It will not be long before daffodils and other early spring flowers will signal time to apply preemergent herbicides for controlling spring and summer weeds in our lawns. Now is time to apply your preemergence herbicide. Keys for success with preemergence herbicides are: TIMING, RATE, UNIFORM COVERAGE, and ACTIVATION. Preemergence herbicides must be applied prior to weed seed germination to be effective. Crabgrass seed germinate when soil temperatures reach around 58 degrees so if crabgrass is a target weed you need to consider getting your preemergence herbicides on to your lawn by or shortly after Valentine Day in Southern Mississippi and a couple weeks later in the northern tier counties. The herbicide label will provide a list of the weed species the active ingredient will control and at what rate. If there are several weed species that you are targeting use a rate that controls the most difficult weed. Caution should also be taken to stay within rates labeled for your specific turf species. Preemergence herbicides create a thin weed control barrier on the soil surface. This barrier must provide complete coverage at a uniform rate to prevent any voids that would allow weed escapes. Liquid or granular application equipment should be accurately calibrated prior to making an application to ensure proper rates and coverage. Once the herbicide is applied it must be activated. This usually requires approximately one-half inch of rainfall or irrigation shortly after application to move the herbicide down through the leaf canopy to form the thin herbicide barrier at the soil surface.

Lawn burweed (Soliva pterosperma), more commonly called sticker weed is best described as a low-growing, freely branched winter annual having leaves that are twice divided into narrow segments or lobes similar to the appearance of carrot leaves but much smaller. The real identifier is once the plant reaches a reproductive stage the small fruit clusters, small rosette buttons, begin to form down in the leaf axils. At the tip of each seed within the cluster is a tiny spine that eventually dries at maturity and is what is left to cause you pain as they stick into tender flesh of bare feet, knees, hands, or whatever parts of the body that may come in contact with them.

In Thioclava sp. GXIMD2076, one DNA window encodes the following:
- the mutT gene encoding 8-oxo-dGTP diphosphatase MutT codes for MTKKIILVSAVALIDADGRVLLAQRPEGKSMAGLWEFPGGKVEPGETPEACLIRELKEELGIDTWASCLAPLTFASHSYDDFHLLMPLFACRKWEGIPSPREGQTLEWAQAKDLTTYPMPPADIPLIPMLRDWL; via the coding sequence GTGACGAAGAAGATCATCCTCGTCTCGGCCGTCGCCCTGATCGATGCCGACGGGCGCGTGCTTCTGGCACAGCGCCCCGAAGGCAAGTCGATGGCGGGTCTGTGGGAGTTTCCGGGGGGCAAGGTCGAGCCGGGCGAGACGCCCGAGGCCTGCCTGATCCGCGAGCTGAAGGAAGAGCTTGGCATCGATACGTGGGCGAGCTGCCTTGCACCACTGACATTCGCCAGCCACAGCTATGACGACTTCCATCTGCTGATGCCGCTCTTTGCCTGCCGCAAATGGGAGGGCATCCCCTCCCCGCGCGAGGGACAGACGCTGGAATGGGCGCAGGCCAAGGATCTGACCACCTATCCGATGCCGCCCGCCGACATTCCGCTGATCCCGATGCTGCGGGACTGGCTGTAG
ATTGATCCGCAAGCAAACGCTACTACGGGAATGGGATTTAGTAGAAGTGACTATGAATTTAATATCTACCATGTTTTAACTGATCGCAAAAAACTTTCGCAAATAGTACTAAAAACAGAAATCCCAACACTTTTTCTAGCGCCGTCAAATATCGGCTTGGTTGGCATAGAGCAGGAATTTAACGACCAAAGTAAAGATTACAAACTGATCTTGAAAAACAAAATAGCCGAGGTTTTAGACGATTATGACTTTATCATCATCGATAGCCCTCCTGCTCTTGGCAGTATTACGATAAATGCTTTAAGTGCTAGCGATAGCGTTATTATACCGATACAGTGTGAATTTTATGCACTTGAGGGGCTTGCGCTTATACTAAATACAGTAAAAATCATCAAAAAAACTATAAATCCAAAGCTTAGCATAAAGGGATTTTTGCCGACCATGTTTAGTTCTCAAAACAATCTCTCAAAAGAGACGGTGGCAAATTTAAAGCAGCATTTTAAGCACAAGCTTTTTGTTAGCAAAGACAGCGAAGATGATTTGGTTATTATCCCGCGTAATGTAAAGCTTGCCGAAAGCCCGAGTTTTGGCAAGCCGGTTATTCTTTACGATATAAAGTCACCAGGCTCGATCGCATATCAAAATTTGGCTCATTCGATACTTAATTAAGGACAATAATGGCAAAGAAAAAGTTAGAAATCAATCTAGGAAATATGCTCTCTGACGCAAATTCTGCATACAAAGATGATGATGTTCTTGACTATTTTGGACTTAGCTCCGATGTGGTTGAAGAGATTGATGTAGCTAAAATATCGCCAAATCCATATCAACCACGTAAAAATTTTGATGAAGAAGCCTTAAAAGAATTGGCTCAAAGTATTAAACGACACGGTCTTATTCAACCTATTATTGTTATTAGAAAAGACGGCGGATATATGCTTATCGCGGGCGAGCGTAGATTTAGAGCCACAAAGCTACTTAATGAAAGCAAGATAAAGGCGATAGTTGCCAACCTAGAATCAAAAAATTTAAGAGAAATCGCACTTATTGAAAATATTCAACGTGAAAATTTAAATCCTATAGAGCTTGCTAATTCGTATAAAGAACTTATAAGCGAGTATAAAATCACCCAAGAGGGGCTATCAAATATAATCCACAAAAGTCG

If you had lawn burweed in your lawn last summer and did not apply a pre-emergent herbicide earlier this fall to control winter annual weeds then you most likely have them again and will have to endure their painful spines again this summer each time you walk barefoot on your lawn unless you take immediate action to control them now.

Once the fruiting clusters have formed and produced the tiny seeds and spines killing the plants will eliminate the weeds but the tiny spines and seed will remain to inflict pain for another summer. Extension publication #1532 provides a list of several good post- emergent herbicide choices (atrazine, 2,4-D, dicamba, metsulfuron, chlorsulfuron, etc.) that will control this weed along with most other winter annual weed species but timing is critical. This publication and others pertaining to weed control and home lawns can be downloaded from the extension web site at www.msucares.com.